The Support Needs and Current Practices of Public Health Nurses in the Republic of Ireland Who Provide Support to Breastfeeding Mothers: A Cross-Sectional Survey

6 nap 14 óra ago
Journal of Human Lactation, Ahead of Print.
Background:Breastfeeding continuation rates are low in Ireland. The Breastfeeding Observation and Assessment Tool (BOAT) was developed to assist public health nurses in assessing breastfeeding challenges; however, little is known of its actual usage, the level of training experienced or desired by public health nurses, or their level of confidence in the support they provide to breastfeeding mothers.Research Aim:To identify the current practices and support needs of public health nurses who provide breastfeeding support in Ireland.Method:An online questionnaire was devised to collect respondents’ confidence with breastfeeding issues, caseload, and practices. It was distributed to public health nurses with a current child health caseload in one Community Healthcare Organization. Mann Whitney U tests were used to ascertain the relationship between public health nurses’ confidence level and those with qualifications in midwifery or as an International Board Certified Lactation Consultant (IBCLC).Results:The survey was completed by 66 public health nurses. Only 14 respondents (21.2%) indicated that they always used the BOAT. The most common reason for not doing so was a lack of education on its use (n = 17, 25.8%). Postholders also certified as IBCLCs were considered by participants to be the most appropriate professionals to resolve certain breastfeeding issues. Confidence levels to manage breastfeeding issues were highest among public health nurses with IBCLC credentialing (U = 12.5, p = .001) while no difference was seen when comparing those with a midwifery degree to those without (U = 184.0, p = .92). Face-to-face workshops and blended-learning approaches were ranked as the preferred formats for breastfeeding education (Median rank = 2).Conclusions:Breastfeeding education incorporating a face-to-face component is needed to support public health nurses who work with breastfeeding mothers, as is prioritization of recruitment in the community of public health nurses with IBCLC credentials.
Annemarie Walsh

Could Education Be the Best Galactagogue? Development and Content Validation of Provider and Patient Checklists to Promote Lactation Among Black Parents

1 hét ago
Journal of Human Lactation, Ahead of Print.
One of the factors contributing to the disparities still present by race in the United States may be inequitable access to lactation education. In order to ensure that all parents receive the education they deserve to make informed infant feeding decisions, two checklists were created for patient and healthcare professional use, respectively. This paper describes the process of creating and validating the healthcare professional and patient checklists. The authors completed a review of the most recent literature surrounding barriers to lactation initiation and retention in the Black community to create the initial version of the checklists. Expert consultation was then utilized to assess their content validity. Local healthcare providers unanimously agreed that pregnant and postpartum parents need more education and support than currently provided. The consulted experts described the two checklists as useful and comprehensive and offered feedback for their revision and optimization. Implementing these checklists offer the possibility of increasing provider accountability in delivering adequate lactation education and enhancing client lactation knowledge and self-efficacy. Further research is needed to assess the effect of implementation of the checklists in a healthcare setting.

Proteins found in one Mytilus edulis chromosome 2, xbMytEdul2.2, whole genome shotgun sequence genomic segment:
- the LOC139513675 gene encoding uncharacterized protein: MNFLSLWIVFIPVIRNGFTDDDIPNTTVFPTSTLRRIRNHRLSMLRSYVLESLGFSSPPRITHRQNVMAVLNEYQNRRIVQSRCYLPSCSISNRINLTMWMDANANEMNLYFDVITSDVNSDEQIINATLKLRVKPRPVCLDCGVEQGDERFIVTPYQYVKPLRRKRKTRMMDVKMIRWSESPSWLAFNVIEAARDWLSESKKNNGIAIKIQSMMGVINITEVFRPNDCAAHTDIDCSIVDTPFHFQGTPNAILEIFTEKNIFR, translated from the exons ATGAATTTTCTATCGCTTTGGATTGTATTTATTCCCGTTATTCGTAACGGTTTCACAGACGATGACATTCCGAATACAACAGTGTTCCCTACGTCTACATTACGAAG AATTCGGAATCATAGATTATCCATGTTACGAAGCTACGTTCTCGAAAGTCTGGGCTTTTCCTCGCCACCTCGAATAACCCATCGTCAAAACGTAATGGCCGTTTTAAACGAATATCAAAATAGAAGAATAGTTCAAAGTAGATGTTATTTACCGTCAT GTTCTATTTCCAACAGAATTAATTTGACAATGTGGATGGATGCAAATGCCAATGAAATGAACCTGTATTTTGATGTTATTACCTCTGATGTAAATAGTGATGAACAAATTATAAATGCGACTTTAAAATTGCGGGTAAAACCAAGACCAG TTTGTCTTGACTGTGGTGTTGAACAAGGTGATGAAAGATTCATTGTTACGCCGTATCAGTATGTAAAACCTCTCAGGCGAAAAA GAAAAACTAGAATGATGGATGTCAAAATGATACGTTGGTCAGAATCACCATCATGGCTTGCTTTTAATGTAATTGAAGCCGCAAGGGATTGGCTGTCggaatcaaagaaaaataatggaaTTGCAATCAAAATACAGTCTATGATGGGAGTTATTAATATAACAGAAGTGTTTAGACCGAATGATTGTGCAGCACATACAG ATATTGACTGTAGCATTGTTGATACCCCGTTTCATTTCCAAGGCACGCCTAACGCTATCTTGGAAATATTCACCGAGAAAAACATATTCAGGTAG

Triniti Gorbunova

The Idealization of Infant Formula: A Longitudinal Analysis of Labels in Uruguay

2 hét 1 nap ago
Journal of Human Lactation, Ahead of Print.
Background:Labels are a key element of the marketing strategies of infant formula companies, and often include text or images that idealize their use, undermining efforts to promote breastfeeding.Research Aims:To evaluate the prevalence of marketing cues that idealize infant formula on labels of products commercialized in Uruguay and to assess changes after a periodic monitoring of compliance with the International Code of Marketing of Breast-Milk Substitutes (IC).Method:This study is a descriptive, observational, and longitudinal assessment of the information included on infant formula labels. The first data collection was in 2019, as part of a periodic assessment to monitor the marketing of human-milk substitutes. In 2021, the same products were purchased to evaluate changes in their labels. Thirty-eight products were identified in 2019, of which 33 were still available in 2021. All information available on the labels was analyzed through content analysis.Results:Most products included at least one textual or visual marketing cue idealizing infant formula in both 2019 (n = 30, 91%) and 2021 (n = 29, 88%). This represents a violation of both the IC and national regulations. References to nutritional composition were the most frequent marketing cue, followed by references to child growth and development. No relevant changes were observed after the periodic assessment conducted by the Uruguayan government.Conclusions:Monitoring compliance with the IC per se cannot be expected to trigger changes in the marketing strategies of infant formula companies. More explicit regulations and strong enforcement mechanisms are needed to end the inappropriate marketing practices on infant formula labels.